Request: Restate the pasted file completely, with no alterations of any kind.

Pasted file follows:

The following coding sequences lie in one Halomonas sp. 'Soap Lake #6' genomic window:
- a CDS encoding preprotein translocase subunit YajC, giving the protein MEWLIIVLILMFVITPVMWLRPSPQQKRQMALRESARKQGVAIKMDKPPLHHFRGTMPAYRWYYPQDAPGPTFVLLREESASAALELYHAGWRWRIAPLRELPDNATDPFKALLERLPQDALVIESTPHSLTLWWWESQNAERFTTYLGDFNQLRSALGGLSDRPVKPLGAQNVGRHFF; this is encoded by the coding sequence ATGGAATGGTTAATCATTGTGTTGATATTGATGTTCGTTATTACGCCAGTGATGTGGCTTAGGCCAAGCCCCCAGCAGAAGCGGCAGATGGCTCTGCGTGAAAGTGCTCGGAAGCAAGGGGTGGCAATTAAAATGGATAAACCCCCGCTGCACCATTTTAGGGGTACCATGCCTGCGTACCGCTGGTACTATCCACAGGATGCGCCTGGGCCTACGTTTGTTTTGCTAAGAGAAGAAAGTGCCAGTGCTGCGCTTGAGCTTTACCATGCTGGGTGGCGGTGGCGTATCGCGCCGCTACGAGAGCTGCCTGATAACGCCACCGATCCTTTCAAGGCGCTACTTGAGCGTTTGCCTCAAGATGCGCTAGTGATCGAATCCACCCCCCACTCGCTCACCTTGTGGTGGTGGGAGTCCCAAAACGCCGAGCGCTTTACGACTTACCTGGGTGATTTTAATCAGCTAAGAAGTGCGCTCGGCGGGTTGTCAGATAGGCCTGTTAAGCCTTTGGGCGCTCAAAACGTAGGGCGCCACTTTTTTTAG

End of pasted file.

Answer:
The following coding sequences lie in one Halomonas sp. 'Soap Lake #6' genomic window:
- a CDS encoding preprotein translocase subunit YajC, giving the protein MEWLIIVLILMFVITPVMWLRPSPQQKRQMALRESARKQGVAIKMDKPPLHHFRGTMPAYRWYYPQDAPGPTFVLLREESASAALELYHAGWRWRIAPLRELPDNATDPFKALLERLPQDALVIESTPHSLTLWWWESQNAERFTTYLGDFNQLRSALGGLSDRPVKPLGAQNVGRHFF; this is encoded by the coding sequence ATGGAATGGTTAATCATTGTGTTGATATTGATGTTCGTTATTACGCCAGTGATGTGGCTTAGGCCAAGCCCCCAGCAGAAGCGGCAGATGGCTCTGCGTGAAAGTGCTCGGAAGCAAGGGGTGGCAATTAAAATGGATAAACCCCCGCTGCACCATTTTAGGGGTACCATGCCTGCGTACCGCTGGTACTATCCACAGGATGCGCCTGGGCCTACGTTTGTTTTGCTAAGAGAAGAAAGTGCCAGTGCTGCGCTTGAGCTTTACCATGCTGGGTGGCGGTGGCGTATCGCGCCGCTACGAGAGCTGCCTGATAACGCCACCGATCCTTTCAAGGCGCTACTTGAGCGTTTGCCTCAAGATGCGCTAGTGATCGAATCCACCCCCCACTCGCTCACCTTGTGGTGGTGGGAGTCCCAAAACGCCGAGCGCTTTACGACTTACCTGGGTGATTTTAATCAGCTAAGAAGTGCGCTCGGCGGGTTGTCAGATAGGCCTGTTAAGCCTTTGGGCGCTCAAAACGTAGGGCGCCACTTTTTTTAG